Lifting Off for Mars 2020: Meet the Space Network Team

Peraton’s Space Network (SN) team provides services to many missions that further the exploration for human space flight and improve our understanding of the Earth and space science. Peraton works hand in hand with NASA to provide telecommunications, tracking and clock calibration, and testing and analysis services.

There are two elements of the SN: satellites and ground stations. There are currently ten Tracking and Data Relay Satellites (TDRS) 22,300 miles above Earth, each with its own distinct features. NASA and its customers, such as the Hubble Space Telescope and the International Space Station (ISS), rely on Peraton’s 24/7/365 satellite operations and data services to perform their work and complete missions. The SN works out of its two ground stations in White Sands, New Mexico, two remote ground stations in Guam and Blossom Point, Maryland, and NASA’s Goddard Space Flight Center in Greenbelt, Maryland.

Ten satellites send valuable data to the NASA Space Network. Courtesy NASA. Ten satellites send valuable data to the NASA Space Network.
Courtesy NASA.

The Peraton team consists of engineers and technicians that oversee communications with the Atlas V launch vehicle for the Mars 2020 mission and the SN ground equipment. The unique ground equipment is maintained by a team of hardware engineers and is configured by custom software that is developed and maintained by a team of software engineers. Spacecraft engineers and satellite controllers monitor and trend the TDRS performance. The engineering and operations teams handle launch configurations and organize the support for communications traffic management.

“Everything is a team effort with NASA,” says Peraton White Sands Complex (WSC) Site Manager Melissa D. Peraton employees work on the operations consoles and fly the satellites in accordance with NASA’s goals. A trusted partner, Peraton has supported NASA in their systems engineering since the late 1970s.

The Peraton team has been working for eight months to ready the communications for the Atlas V rocket. They have inspected the entire integration process into the SN through a Mission Operations Readiness Review. The network integration team provides coverage and link budget analyses to ensure that the signal radiated to these TDRS will lead to a successful data transfer to the Mission Operations Center on the ground based on parameters such as data rates and platform antenna power. As part of the Mars 2020 mission, this team has been supporting the integration of the communications on the Atlas V vehicle.

“There is a standard set of tests for absolutely everything that is supporting the launch,” explains Peraton WSC Technical Operations and Analysis (TO&A) manager Cameron D. Mission Readiness Tests are comprised of a long loop to make sure that the ground equipment is ready to support the rocket. Vector verification tests check the networking paths that link NASA facilities across the country in preparation for the launch. “The Goddard Flight Dynamics Facility will transmit a set of vectors, which tells us where the vehicle is going to be,” says Cameron. “When the vector verification occurs, we go into what’s called a software freeze, where we say we’re not going to touch anything else until after the launch.”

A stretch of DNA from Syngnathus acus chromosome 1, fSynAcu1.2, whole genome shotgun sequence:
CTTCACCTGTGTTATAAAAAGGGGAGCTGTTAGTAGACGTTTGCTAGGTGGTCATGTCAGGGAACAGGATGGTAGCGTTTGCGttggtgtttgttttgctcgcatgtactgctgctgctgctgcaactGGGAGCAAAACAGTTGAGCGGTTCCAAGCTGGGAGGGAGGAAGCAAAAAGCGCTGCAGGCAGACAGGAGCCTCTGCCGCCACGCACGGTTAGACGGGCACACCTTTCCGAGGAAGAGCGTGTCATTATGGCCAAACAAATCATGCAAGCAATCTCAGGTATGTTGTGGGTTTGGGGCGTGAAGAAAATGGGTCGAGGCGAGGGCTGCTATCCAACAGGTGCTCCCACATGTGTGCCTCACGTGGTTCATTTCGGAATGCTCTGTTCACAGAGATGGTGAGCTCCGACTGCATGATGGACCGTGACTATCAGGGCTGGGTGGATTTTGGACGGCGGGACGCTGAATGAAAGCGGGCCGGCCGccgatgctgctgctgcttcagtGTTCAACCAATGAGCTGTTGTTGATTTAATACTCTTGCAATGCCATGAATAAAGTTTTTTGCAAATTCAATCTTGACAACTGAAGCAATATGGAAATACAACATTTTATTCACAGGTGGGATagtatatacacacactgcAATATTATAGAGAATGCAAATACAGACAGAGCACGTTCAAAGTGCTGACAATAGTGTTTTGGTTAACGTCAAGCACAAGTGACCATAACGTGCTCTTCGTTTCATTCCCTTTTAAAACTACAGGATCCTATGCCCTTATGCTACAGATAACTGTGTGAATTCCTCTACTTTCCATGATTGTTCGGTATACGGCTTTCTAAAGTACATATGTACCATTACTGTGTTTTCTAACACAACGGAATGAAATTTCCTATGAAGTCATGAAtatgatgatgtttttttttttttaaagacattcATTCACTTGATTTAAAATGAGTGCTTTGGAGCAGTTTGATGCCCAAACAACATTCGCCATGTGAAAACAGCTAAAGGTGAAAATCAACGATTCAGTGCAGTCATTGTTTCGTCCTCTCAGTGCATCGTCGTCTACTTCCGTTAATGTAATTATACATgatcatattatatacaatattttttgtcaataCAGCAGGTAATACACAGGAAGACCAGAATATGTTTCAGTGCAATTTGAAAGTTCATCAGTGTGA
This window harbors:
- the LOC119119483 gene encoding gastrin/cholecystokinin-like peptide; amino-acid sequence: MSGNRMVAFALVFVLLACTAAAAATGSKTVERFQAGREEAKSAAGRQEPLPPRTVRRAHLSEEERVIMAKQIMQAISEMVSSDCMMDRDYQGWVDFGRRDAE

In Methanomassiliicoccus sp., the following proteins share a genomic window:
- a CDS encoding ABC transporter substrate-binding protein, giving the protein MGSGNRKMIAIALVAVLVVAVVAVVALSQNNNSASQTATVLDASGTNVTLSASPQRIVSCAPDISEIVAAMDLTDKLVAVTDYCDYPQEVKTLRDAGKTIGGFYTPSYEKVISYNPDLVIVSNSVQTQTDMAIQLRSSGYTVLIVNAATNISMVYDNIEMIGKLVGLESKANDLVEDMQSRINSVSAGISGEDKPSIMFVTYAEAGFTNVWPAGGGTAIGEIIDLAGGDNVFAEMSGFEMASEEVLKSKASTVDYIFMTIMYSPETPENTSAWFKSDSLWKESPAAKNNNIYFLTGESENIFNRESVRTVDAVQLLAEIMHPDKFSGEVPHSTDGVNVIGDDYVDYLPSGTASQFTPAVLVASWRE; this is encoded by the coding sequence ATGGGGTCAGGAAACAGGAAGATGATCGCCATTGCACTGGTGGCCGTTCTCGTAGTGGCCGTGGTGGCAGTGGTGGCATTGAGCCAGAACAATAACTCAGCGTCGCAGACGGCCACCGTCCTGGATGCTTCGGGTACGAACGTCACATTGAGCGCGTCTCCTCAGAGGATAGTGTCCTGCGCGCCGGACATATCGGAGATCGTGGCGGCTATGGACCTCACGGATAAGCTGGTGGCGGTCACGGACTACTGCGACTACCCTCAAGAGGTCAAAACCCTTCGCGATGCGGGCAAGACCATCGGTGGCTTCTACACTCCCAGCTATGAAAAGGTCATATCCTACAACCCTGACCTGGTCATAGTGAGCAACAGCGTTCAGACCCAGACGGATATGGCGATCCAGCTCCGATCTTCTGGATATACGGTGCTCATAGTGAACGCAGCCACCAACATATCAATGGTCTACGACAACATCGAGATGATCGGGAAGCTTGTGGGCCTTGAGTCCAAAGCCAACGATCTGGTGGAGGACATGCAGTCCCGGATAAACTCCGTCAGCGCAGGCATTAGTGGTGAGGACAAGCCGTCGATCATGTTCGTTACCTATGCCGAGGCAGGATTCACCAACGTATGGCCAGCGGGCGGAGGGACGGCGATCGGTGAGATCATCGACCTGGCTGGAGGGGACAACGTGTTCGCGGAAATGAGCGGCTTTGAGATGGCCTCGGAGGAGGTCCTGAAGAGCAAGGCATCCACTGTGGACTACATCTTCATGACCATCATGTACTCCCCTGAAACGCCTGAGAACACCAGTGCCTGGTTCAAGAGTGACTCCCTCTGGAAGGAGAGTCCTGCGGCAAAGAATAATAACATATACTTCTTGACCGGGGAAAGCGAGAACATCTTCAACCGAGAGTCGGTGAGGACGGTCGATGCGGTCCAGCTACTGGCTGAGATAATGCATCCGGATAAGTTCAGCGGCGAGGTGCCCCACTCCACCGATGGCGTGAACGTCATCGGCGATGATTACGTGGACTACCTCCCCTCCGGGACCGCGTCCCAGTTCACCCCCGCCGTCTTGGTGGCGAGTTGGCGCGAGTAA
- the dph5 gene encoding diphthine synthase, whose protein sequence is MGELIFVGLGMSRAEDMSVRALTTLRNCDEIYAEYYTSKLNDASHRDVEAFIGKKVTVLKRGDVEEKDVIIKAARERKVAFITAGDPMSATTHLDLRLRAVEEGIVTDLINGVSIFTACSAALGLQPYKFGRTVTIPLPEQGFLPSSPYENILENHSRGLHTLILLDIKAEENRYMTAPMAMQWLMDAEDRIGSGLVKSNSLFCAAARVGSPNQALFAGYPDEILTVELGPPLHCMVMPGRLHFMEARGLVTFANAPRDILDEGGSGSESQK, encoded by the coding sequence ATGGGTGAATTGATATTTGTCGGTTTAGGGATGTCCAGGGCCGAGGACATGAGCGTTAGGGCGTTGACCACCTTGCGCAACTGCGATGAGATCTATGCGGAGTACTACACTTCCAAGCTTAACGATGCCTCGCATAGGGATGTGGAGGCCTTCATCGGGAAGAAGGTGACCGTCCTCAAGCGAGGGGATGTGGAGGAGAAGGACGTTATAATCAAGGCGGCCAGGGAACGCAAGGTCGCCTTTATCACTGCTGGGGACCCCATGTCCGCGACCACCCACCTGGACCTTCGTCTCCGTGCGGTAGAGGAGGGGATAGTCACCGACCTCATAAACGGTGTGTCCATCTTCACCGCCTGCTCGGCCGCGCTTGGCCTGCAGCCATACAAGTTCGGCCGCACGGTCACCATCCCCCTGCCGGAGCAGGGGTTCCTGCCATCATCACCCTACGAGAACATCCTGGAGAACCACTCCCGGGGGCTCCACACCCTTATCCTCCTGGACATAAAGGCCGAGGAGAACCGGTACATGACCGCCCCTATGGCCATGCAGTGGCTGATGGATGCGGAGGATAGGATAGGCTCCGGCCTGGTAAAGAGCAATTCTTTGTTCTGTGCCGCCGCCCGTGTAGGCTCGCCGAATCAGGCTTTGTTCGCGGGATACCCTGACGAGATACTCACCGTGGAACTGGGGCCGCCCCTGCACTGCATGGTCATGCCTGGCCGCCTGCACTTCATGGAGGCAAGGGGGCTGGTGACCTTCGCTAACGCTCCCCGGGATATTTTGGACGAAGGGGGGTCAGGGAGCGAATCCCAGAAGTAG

The SN team conducts two data flow tests with the Atlas V mission: one at two days prior to the launch and one at four hours prior to the launch. These tests verify SN ground equipment configuration and functionality in preparation for the launch. The SN personnel supporting the mission arrive approximately give hours prior to launch, and the SN begins support of the Atlas V launch vehicle approximately 10 minutes prior to launch, continuing through the first four hours of the mission support as the Mars 2020 payload begins its journey into space and onto Mars.

During the launch, members of the SN standard operations crew monitor TDRS spacecraft telemetry and ground equipment performance and are ready to troubleshoot any drops in communication with the rocket. Approximately four hours into the mission, the SN will end communications with the discarded Atlas V and the team’s role in the Mars 2020 mission will come to an end, though that will not be the end of Peraton’s involvement. Peraton’s Deep Space Network team and Acusil manufacturing team will still have roles to play in the journey to Mars and entry, descent, and landing phase.

“We help maintain data integrity and security for the data that flows through both the SN,” says Peraton WSC Spacecraft Engineering manager Carissa B. “By modifying the ground network configuration, we optimize communication by adjusting antenna direction and power levels.” The team also conducts post-launch analysis so that future launches, such as the Artemis lunar missions, will run even more smoothly.

The meticulous preparation for the Mars 2020 launch is a source of pride in the Las Cruces community, where the majority of Peraton’s SN team is based. “Most people don’t realize how much influence the White Sands Complex has on America’s space program,” says Cameron. “If someone sees a NASA astronaut on the ISS on NASA TV, all that data and all that video footage came through the Space Network. Same with all the images from the Hubble spacecraft. It’s a big deal to know our work has that kind of influence on our country, out in the middle of the desert.”



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